A new process for storing and generating hydrogen to run fuel cells in cars has been invented by chemical engineers at Purdue University.
The process, given the name hydrothermolysis, uses a powdered chemical called ammonia borane, which has one of the highest hydrogen contents of all solid materials, said Arvind Varma, R. Games Slayter Distinguished Professor of Chemical Engineering and head of the School of Chemical Engineering.
“This is the first process to provide exceptionally high hydrogen yield values at near the fuel-cell operating temperatures without using a catalyst, making it promising for hydrogen-powered vehicles,” he said. “We have a proof of concept.”
The new process combines hydrolysis and thermolysis, two hydrogen-generating processes that are not practical by themselves for vehicle applications.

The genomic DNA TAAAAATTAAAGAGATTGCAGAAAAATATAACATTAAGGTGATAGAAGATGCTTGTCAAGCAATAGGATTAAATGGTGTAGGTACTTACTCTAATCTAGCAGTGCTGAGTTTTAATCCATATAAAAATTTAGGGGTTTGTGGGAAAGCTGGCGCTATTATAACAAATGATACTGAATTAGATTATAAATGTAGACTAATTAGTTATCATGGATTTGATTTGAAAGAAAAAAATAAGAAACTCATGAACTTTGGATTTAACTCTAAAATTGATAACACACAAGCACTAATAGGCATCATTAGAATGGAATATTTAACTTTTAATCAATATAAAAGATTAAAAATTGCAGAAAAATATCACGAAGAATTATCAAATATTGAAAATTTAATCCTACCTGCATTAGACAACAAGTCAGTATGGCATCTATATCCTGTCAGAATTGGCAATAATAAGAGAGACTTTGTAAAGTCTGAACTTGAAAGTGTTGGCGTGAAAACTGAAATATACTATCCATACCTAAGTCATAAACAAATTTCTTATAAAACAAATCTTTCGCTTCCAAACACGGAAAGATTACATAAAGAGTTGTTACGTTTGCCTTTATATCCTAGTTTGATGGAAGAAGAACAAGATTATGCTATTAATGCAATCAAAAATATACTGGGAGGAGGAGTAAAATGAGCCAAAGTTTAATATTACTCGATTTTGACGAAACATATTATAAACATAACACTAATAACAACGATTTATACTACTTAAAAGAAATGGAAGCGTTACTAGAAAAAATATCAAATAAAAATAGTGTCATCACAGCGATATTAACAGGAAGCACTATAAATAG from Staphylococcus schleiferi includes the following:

Research findings were presented June 15 during the International Symposium on Chemical Reaction Engineering in Philadelphia. The research also is detailed in a paper appearing online in the AIChE Journal, published by the American Institute of Chemical Engineers, and will be published in an upcoming issue of the journal.
Ammonia borane contains 19.6 percent hydrogen, a high weight percentage that means a relatively small quantity and volume of the material are needed to store large amounts of hydrogen, Varma said.
“The key is how to efficiently release the hydrogen from this compound, and that is what we have discovered,” he said.
The paper was written by former Purdue doctoral student Moiz Diwan, now a senior research engineer at Abbott Laboratories in Chicago; Purdue postdoctoral researcher Hyun Tae Hwang; doctoral student Ahmad Al-Kukhun; and Varma. Purdue has filed a patent application on the technology.
In hydrolysis, water is combined with ammonia borane and the process requires a catalyst to generate hydrogen, while in thermolysis the material must be heated to more than 170 degrees Celsius, or more than 330 degrees Fahrenheit, to release sufficient quantities of hydrogen.
However, fuel cells that will be used in cars operate at about 85 degrees Celsius (185 degrees Fahrenheit). Hydrogen fuel cells generate electricity to run an electric motor.
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Photo: Purdue University